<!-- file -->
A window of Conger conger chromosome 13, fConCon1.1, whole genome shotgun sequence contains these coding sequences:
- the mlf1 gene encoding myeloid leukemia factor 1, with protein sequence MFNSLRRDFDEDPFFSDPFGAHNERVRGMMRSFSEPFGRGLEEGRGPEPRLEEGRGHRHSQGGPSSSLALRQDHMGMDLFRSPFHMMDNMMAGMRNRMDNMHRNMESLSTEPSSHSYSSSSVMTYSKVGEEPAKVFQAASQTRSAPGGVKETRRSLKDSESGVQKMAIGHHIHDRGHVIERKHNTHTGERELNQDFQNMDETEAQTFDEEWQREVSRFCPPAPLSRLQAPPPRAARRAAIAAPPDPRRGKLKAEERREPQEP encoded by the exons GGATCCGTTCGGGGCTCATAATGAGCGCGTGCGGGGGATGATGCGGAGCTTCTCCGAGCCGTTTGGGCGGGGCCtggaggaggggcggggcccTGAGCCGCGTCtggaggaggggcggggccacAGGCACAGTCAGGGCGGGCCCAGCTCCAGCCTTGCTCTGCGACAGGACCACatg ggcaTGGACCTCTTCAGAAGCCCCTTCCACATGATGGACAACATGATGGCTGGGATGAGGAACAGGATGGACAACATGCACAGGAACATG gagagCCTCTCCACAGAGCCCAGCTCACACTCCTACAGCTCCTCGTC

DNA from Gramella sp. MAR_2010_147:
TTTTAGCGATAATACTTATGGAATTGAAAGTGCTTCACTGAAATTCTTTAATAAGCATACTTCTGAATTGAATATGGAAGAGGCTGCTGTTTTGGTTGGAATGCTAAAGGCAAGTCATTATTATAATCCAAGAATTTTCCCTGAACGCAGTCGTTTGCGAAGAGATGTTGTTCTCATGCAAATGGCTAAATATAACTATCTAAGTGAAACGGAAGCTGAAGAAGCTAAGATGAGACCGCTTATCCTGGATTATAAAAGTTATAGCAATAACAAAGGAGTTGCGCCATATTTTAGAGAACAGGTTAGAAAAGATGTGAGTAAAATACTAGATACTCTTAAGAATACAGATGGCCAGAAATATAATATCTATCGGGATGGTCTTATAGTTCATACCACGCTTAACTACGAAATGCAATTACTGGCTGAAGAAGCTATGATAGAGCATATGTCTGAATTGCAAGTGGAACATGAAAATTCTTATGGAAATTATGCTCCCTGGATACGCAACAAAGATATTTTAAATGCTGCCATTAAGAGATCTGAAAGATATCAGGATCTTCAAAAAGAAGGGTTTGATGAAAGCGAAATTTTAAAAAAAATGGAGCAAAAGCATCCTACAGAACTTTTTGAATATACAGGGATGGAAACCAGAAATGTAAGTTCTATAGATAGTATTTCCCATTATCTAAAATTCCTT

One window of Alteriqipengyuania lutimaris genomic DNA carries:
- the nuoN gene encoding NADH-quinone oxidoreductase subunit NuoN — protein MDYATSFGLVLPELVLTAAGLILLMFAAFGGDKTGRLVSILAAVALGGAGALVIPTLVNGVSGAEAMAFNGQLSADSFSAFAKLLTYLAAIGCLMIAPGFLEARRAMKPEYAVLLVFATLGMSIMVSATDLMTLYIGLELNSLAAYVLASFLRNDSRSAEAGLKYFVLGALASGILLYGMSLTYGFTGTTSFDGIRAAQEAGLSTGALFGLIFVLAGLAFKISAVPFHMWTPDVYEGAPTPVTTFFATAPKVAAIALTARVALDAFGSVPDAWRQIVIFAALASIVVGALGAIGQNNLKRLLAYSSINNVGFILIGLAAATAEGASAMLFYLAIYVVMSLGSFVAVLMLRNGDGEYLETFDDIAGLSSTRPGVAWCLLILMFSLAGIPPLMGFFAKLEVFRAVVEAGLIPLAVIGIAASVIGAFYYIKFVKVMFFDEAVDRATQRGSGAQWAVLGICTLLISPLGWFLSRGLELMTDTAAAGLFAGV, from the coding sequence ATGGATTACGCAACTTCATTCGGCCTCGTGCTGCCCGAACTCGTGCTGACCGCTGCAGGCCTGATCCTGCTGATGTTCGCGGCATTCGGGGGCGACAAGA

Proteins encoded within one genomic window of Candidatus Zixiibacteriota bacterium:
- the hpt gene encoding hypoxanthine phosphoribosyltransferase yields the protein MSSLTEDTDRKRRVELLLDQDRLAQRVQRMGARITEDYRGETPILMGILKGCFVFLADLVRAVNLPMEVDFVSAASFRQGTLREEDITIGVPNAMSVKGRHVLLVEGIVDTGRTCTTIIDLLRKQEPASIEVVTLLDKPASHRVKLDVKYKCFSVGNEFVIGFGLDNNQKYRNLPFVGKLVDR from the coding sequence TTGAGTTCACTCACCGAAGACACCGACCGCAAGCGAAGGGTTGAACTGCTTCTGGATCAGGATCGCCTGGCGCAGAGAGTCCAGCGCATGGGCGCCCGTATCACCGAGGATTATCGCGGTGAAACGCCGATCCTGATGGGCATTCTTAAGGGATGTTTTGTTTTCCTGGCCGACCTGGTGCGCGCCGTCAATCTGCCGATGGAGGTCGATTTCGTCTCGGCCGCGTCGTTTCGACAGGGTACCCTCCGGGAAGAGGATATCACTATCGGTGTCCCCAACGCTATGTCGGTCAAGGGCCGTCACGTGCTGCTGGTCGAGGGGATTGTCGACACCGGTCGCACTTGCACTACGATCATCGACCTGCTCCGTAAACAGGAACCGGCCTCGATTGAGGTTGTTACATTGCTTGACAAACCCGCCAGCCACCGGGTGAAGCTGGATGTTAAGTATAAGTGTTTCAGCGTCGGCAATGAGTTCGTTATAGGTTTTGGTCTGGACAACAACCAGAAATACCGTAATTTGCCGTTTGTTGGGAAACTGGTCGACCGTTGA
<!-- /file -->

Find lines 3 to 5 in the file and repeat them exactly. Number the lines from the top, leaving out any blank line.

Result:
DNA from Gramella sp. MAR_2010_147:
TTTTAGCGATAATACTTATGGAATTGAAAGTGCTTCACTGAAATTCTTTAATAAGCATACTTCTGAATTGAATATGGAAGAGGCTGCTGTTTTGGTTGGAATGCTAAAGGCAAGTCATTATTATAATCCAAGAATTTTCCCTGAACGCAGTCGTTTGCGAAGAGATGTTGTTCTCATGCAAATGGCTAAATATAACTATCTAAGTGAAACGGAAGCTGAAGAAGCTAAGATGAGACCGCTTATCCTGGATTATAAAAGTTATAGCAATAACAAAGGAGTTGCGCCATATTTTAGAGAACAGGTTAGAAAAGATGTGAGTAAAATACTAGATACTCTTAAGAATACAGATGGCCAGAAATATAATATCTATCGGGATGGTCTTATAGTTCATACCACGCTTAACTACGAAATGCAATTACTGGCTGAAGAAGCTATGATAGAGCATATGTCTGAATTGCAAGTGGAACATGAAAATTCTTATGGAAATTATGCTCCCTGGATACGCAACAAAGATATTTTAAATGCTGCCATTAAGAGATCTGAAAGATATCAGGATCTTCAAAAAGAAGGGTTTGATGAAAGCGAAATTTTAAAAAAAATGGAGCAAAAGCATCCTACAGAACTTTTTGAATATACAGGGATGGAAACCAGAAATGTAAGTTCTATAGATAGTATTTCCCATTATCTAAAATTCCTT

One window of Alteriqipengyuania lutimaris genomic DNA carries: